Griffith v. Stein, et al., No. 264, 2021 (Del. Aug. 16, 2022), Seitz, C.J.—The Delaware Supreme Court prohibited parties from releasing claims in a representative litigation settlement that relate to or arise out of facts not yet in existence at the time of the settlement. Reversing the decision of the Delaware Court of Chancery, the state’s highest court held that the parties’ settlement was overbroad such that the release of future claims violated Delaware precedent and the right of absent interested parties to due process of law. The ruling has far-reaching implications that preserve the ability of interested parties to challenge future acts of corporate malfeasance.
In this case, a shareholder asserted direct and derivative claims against Goldman Sachs Group and its board of directors related to non-employee director compensation. The shareholder argued that non-employee directors’ compensation was grossly excessive; thus, the board’s approval of the compensation breached their duty of loyalty. The defendants sought the dismissal of the complaint, but a number of the plaintiff’s claims survived the motion to dismiss, and the parties subsequently negotiated a settlement. The settlement reduced the amount of director compensation through 2024 under a new stock incentive plan, which was subject to a future shareholder vote. In return, the defendants sought a release of claims related to compensation to be paid pursuant to the new stock incentive plan. Although a third-party shareholder objected to the settlement based on, among other things, the breadth of the release, the Court of Chancery approved the settlement. The third-party objector appealed the trial court’s decision.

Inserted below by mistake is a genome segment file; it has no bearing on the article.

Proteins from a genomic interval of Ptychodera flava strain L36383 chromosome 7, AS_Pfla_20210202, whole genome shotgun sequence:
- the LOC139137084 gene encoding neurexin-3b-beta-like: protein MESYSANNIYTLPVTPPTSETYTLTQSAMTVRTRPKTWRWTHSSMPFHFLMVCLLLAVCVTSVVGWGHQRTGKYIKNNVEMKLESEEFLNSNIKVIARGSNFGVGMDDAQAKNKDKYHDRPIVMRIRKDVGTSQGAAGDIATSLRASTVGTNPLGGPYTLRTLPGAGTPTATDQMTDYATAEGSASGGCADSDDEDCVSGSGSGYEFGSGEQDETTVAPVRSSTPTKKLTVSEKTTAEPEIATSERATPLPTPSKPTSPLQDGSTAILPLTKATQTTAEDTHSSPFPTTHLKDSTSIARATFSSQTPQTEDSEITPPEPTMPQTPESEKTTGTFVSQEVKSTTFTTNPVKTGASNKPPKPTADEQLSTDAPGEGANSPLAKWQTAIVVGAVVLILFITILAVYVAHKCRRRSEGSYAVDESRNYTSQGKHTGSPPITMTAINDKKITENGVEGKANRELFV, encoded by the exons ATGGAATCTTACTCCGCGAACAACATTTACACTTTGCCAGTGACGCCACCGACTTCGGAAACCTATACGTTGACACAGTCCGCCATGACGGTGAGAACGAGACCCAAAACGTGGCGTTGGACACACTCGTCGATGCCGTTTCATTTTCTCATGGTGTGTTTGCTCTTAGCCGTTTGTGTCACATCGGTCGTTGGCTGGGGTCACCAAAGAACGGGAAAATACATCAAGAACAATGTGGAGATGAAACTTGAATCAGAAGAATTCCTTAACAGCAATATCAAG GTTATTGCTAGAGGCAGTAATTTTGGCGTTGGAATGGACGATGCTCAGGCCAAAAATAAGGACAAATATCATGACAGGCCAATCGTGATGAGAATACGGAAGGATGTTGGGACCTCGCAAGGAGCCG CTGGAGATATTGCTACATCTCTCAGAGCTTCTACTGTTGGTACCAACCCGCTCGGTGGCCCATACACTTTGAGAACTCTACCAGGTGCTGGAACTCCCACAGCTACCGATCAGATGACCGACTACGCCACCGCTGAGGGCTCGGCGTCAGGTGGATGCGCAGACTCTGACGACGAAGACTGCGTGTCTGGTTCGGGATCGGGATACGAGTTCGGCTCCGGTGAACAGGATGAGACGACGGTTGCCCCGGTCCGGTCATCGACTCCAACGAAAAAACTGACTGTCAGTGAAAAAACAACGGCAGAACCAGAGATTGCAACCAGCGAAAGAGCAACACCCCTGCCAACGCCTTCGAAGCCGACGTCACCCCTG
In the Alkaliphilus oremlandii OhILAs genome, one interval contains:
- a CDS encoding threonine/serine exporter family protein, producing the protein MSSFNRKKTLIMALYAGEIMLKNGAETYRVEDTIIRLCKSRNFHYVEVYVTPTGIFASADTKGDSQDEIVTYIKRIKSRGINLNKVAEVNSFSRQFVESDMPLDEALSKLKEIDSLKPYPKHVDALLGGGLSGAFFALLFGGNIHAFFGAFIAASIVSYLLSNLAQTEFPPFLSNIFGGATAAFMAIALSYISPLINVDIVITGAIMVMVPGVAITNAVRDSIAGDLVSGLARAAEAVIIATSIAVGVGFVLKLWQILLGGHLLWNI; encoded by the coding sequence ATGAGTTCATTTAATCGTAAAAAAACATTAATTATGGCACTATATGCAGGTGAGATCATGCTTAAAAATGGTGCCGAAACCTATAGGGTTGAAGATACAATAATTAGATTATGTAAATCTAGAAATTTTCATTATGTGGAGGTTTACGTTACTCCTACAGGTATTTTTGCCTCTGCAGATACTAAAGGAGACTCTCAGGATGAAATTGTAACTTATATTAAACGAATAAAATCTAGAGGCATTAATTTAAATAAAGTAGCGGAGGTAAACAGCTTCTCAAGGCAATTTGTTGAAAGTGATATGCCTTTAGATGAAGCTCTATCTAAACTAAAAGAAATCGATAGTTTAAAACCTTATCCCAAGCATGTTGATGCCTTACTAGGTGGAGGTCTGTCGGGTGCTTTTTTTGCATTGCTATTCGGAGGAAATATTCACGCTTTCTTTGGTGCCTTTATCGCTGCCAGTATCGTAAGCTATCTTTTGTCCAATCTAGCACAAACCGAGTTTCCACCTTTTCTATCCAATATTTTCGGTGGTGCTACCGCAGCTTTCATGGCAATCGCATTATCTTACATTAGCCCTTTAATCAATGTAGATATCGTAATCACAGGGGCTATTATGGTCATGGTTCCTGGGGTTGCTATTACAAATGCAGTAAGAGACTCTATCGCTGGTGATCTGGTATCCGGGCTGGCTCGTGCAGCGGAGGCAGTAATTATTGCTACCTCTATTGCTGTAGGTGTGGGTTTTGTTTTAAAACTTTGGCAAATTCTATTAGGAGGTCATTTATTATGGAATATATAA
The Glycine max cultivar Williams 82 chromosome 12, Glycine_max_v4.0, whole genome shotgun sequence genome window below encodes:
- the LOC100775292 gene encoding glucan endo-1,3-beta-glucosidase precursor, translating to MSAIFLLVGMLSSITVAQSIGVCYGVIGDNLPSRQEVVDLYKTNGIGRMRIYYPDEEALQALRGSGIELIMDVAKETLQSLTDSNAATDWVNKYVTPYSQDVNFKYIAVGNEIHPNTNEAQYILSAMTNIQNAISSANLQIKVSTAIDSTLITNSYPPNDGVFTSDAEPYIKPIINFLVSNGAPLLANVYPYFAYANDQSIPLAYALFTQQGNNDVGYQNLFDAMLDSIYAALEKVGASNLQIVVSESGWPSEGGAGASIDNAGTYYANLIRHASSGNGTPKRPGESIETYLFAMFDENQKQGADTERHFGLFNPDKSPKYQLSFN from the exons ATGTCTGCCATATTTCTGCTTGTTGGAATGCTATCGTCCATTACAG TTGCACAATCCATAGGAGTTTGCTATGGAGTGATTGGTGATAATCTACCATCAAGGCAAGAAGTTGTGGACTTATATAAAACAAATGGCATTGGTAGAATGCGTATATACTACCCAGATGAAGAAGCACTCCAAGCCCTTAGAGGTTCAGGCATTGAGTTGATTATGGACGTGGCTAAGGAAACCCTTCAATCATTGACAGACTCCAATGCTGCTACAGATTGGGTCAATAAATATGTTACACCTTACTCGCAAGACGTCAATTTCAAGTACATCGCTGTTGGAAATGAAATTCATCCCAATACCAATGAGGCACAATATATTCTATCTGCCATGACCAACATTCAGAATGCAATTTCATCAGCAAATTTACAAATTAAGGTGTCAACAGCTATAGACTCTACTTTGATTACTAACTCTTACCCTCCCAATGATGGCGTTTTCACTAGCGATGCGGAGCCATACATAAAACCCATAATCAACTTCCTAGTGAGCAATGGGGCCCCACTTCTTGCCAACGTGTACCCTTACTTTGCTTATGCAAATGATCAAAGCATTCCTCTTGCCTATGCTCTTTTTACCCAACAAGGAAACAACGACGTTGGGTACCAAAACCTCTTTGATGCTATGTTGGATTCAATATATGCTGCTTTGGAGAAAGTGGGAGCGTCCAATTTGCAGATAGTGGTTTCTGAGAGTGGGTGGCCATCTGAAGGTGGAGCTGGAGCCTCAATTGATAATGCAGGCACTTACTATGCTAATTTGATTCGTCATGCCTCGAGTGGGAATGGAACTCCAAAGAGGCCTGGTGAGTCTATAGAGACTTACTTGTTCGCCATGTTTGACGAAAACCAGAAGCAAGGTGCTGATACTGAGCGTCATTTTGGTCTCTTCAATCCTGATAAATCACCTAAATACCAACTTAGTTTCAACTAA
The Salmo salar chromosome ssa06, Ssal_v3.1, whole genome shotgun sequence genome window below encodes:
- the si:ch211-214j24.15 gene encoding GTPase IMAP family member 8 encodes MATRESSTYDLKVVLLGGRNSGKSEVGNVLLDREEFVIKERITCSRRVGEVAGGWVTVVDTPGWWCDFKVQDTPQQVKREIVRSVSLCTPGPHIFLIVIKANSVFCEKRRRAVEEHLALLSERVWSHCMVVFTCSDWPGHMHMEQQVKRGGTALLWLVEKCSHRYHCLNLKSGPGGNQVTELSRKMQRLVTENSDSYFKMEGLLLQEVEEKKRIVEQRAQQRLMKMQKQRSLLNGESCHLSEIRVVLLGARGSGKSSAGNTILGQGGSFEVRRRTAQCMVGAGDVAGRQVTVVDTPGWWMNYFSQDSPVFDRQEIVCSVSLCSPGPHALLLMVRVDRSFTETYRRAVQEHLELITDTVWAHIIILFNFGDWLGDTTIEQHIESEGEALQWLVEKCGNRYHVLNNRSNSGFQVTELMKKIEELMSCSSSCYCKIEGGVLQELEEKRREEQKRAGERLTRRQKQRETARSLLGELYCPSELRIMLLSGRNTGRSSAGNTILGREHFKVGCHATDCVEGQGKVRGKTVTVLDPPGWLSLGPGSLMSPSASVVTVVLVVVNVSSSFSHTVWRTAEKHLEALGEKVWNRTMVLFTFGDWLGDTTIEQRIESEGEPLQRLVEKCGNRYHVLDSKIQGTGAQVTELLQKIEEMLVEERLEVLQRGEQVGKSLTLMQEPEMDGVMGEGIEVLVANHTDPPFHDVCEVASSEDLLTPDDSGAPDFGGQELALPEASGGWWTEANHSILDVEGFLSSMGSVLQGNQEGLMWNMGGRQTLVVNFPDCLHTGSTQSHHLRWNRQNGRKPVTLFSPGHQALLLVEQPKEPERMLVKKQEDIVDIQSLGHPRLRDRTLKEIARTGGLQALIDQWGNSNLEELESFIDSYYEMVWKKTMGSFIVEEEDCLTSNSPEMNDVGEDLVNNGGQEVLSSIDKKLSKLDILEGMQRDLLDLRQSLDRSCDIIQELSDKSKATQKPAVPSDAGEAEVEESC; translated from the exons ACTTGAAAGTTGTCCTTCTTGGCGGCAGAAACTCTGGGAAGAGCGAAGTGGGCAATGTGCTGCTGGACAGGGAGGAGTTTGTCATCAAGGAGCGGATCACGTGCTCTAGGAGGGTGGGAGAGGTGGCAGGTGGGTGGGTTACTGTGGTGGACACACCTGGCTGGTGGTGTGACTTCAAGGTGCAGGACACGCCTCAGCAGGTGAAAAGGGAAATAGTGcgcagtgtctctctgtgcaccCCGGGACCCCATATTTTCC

The Delaware Supreme Court concluded that the release provision in the parties’ settlement agreement was overbroad and remanded the matter to the Court of Chancery for further proceedings. While the courts favor settlements, the settlement of representative litigation presents unique issues, namely agency and due process of law. To satisfy these concerns, a settlement of a representative litigation can provide for a release of claims only based on the same operative facts as the underlying action. However, in this instance, the release provision barred all claims related to non-employee director compensation through 2024 or, in other words, claims arising out of events that had not yet occurred. The Delaware Supreme Court held that the breadth of the release bound absent interested parties in violation of their due process rights.
The Delaware Supreme Court’s holding in Griffith imposes limitations on representative litigation settlements without deterring parties from seeking a consensual resolution of their dispute. While the defendants in a representative litigation will continue to push the boundaries of a release provision, Delaware corporate law attempts to strike a balance between fairness and efficiency by prohibiting the release of those claims arising out of a set of operative facts that have not yet occurred. This limitation allows shareholders to hold fiduciaries accountable and challenge future acts of corporate malfeasance.